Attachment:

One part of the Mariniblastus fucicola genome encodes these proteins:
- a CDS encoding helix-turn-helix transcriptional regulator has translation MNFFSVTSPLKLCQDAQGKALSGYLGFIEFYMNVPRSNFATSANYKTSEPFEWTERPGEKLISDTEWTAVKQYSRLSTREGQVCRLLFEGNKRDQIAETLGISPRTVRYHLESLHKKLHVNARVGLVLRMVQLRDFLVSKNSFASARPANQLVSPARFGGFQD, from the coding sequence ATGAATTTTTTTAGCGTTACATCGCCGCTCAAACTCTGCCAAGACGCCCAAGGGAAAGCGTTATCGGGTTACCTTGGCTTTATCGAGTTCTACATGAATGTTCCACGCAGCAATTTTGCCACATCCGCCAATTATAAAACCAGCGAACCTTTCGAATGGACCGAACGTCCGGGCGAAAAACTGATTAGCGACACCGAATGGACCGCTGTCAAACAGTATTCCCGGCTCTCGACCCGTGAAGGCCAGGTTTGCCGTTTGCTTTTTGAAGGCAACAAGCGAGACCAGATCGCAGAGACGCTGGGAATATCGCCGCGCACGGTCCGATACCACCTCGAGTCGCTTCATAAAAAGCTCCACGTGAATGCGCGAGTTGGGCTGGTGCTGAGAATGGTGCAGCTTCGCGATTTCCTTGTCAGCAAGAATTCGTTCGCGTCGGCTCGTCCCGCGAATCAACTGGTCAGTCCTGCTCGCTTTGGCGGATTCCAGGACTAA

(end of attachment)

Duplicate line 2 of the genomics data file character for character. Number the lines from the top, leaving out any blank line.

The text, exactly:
- a CDS encoding helix-turn-helix transcriptional regulator has translation MNFFSVTSPLKLCQDAQGKALSGYLGFIEFYMNVPRSNFATSANYKTSEPFEWTERPGEKLISDTEWTAVKQYSRLSTREGQVCRLLFEGNKRDQIAETLGISPRTVRYHLESLHKKLHVNARVGLVLRMVQLRDFLVSKNSFASARPANQLVSPARFGGFQD, from the coding sequence ATGAATTTTTTTAGCGTTACATCGCCGCTCAAACTCTGCCAAGACGCCCAAGGGAAAGCGTTATCGGGTTACCTTGGCTTTATCGAGTTCTACATGAATGTTCCACGCAGCAATTTTGCCACATCCGCCAATTATAAAACCAGCGAACCTTTCGAATGGACCGAACGTCCGGGCGAAAAACTGATTAGCGACACCGAATGGACCGCTGTCAAACAGTATTCCCGGCTCTCGACCCGTGAAGGCCAGGTTTGCCGTTTGCTTTTTGAAGGCAACAAGCGAGACCAGATCGCAGAGACGCTGGGAATATCGCCGCGCACGGTCCGATACCACCTCGAGTCGCTTCATAAAAAGCTCCACGTGAATGCGCGAGTTGGGCTGGTGCTGAGAATGGTGCAGCTTCGCGATTTCCTTGTCAGCAAGAATTCGTTCGCGTCGGCTCGTCCCGCGAATCAACTGGTCAGTCCTGCTCGCTTTGGCGGATTCCAGGACTAA